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How to watch the partial lunar eclipse in Houston | Timeline

Right now forecast models are indicating quite a favorable sky to view this event. Don’t miss it!

HOUSTON — UPDATE: Thanks to everyone who shared photos from the early morning partial lunar eclipse. Check out photos and videos.

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Get the cameras ready and set the alarms clocks for an early, and I mean very early, wakeup call Friday morning. A partial lunar eclipse will be visible across southeast Texas. 

KHOU 11 Meteorologists Kim Castro and Tim Pandajis explain what you can expect in both English and Spanish in the video window above.

First, what exactly is a partial lunar eclipse? These occur when the Earth moves between the sun and the moon, in particular the full moon, and this month that is the Full Beaver Moon. The Earth’s shadow darkens the moon, eclipsing it. The lunar eclipse occurring Friday morning will darken 99% of the moon’s face, so for all intents and purposes this is awfully close to a total lunar eclipse.

What time is the lunar eclipse 2021 in Houston?

Here’s the timeline of events for Friday, Nov. 19

12:02 a.m. – The penumbral eclipse begins (the Penumbra is the outermost part of Earth’s shadow)

1:18 a.m. – Partial eclipse begins – the umbra (darker, inner most part of Earth’s shadow) begins to darken the face of the moon.

3:02 a.m. – Point of maximum eclipse – at this time the moon will see its greatest obscuration, 99% and also take on the characteristic blood red color as a result of Earth’s shadow cast upon it.

4:47 a.m. – The partial eclipse ends – the moon moves out of Earth’s umbra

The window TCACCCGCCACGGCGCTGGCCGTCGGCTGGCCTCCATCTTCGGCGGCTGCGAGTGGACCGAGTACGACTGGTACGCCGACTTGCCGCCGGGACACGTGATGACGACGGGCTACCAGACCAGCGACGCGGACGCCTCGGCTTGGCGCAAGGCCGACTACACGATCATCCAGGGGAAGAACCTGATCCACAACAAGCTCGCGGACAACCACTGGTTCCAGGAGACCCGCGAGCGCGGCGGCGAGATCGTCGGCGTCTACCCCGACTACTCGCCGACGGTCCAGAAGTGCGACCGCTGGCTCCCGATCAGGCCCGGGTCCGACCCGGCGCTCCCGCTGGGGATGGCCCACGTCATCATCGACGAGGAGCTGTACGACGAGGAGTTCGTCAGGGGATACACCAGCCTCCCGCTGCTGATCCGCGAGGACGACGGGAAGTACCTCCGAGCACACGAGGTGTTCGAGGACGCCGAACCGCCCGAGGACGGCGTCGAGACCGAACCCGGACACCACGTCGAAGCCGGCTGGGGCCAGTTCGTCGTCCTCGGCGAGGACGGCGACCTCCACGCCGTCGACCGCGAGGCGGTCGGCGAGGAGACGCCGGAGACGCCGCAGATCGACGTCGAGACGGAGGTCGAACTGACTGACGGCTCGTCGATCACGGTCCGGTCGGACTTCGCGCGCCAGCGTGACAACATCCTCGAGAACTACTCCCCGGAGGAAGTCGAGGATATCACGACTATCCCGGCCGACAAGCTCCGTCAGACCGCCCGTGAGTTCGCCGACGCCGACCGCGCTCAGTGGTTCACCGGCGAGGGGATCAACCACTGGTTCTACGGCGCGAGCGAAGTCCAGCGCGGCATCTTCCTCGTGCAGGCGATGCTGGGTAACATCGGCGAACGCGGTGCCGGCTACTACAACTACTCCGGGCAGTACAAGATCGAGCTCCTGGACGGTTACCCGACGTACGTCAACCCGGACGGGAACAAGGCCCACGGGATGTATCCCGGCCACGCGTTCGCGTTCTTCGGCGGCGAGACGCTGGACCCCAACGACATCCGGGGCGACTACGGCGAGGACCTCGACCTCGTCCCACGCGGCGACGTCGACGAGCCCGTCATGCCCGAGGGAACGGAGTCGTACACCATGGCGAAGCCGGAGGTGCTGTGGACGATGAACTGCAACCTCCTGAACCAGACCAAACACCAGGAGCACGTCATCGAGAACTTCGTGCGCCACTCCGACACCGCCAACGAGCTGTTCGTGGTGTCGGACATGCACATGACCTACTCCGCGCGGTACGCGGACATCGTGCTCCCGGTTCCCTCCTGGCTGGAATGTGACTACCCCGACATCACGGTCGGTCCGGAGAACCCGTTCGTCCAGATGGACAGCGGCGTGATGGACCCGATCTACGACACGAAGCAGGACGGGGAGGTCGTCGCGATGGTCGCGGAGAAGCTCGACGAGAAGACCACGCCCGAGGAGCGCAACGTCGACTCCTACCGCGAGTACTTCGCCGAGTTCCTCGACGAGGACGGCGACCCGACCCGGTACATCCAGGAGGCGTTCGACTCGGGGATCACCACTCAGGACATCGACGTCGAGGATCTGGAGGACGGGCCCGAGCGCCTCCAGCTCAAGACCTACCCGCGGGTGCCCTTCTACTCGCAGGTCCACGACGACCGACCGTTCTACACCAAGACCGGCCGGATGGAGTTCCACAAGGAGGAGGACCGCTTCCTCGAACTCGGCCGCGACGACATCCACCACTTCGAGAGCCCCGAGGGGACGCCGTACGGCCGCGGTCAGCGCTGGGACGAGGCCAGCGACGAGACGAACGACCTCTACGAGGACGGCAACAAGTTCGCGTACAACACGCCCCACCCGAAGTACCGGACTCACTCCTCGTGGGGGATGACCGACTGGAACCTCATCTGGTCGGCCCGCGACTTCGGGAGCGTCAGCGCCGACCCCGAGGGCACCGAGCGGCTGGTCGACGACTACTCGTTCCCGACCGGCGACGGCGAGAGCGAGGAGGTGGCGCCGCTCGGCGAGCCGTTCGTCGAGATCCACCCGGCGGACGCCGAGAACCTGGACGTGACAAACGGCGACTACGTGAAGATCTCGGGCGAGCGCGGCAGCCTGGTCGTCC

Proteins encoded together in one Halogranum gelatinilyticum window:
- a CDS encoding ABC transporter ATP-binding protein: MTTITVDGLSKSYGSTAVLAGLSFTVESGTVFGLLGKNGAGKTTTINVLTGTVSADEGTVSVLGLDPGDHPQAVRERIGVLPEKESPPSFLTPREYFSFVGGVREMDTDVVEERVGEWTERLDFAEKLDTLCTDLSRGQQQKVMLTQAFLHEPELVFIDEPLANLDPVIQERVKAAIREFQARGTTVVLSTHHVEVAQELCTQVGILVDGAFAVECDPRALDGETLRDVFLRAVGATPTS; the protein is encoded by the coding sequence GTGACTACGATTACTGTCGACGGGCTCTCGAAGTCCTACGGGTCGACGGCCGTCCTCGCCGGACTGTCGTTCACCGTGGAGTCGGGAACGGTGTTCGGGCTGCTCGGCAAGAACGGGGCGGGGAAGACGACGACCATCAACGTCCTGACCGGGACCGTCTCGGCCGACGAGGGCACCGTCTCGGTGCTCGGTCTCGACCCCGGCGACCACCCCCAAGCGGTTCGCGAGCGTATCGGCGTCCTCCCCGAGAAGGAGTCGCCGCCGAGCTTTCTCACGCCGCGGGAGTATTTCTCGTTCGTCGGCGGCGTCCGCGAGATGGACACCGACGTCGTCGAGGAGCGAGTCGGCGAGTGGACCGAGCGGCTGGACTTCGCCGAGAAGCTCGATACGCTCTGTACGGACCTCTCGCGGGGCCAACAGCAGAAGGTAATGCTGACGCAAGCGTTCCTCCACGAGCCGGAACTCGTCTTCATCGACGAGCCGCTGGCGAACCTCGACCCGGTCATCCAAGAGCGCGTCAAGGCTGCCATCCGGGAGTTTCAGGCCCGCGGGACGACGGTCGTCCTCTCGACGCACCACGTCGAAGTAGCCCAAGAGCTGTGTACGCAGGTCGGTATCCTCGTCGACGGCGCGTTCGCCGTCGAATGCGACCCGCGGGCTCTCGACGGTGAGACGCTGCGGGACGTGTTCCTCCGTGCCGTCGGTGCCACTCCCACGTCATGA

6:03 a.m.  – The penumbral eclipse comes to an end – the moon exits Earth’s penumbra.

Credit: KHOU
Here’s the timeline the partial lunar eclipse for Friday, Nov. 19

Total duration of the eclipse is 6 hours and 2 minutes. That’s important!

Eclipses repeat in cycles of 1,200 years, our current cycle from 1451 through 2650 includes 973 partial lunar eclipses. Of all those, the eclipse Friday morning will be the longest! The last time an eclipse lasted as long was all the way back in 1440, so it’s been a while.

Credit: KHOU
Eclipses repeat in cycles of 1,200 years, our current cycle from 1451 through 2650 includes 973 partial lunar eclipses.

How does the weather look to be able to see this? Well, right now forecast models are indicating quite a favorable sky to view this event. Don’t miss it, there won’t be another like it in our lifetime!

Credit: KHOU
Well, right now forecast models are indicating quite a favorable sky to view this event.

KHOU 11 Meteorologist Kim Castro has your eclipse forecast in Spanish here

KHOU 11 Meteorologist Tim Pandajis has your eclipse forecast in English here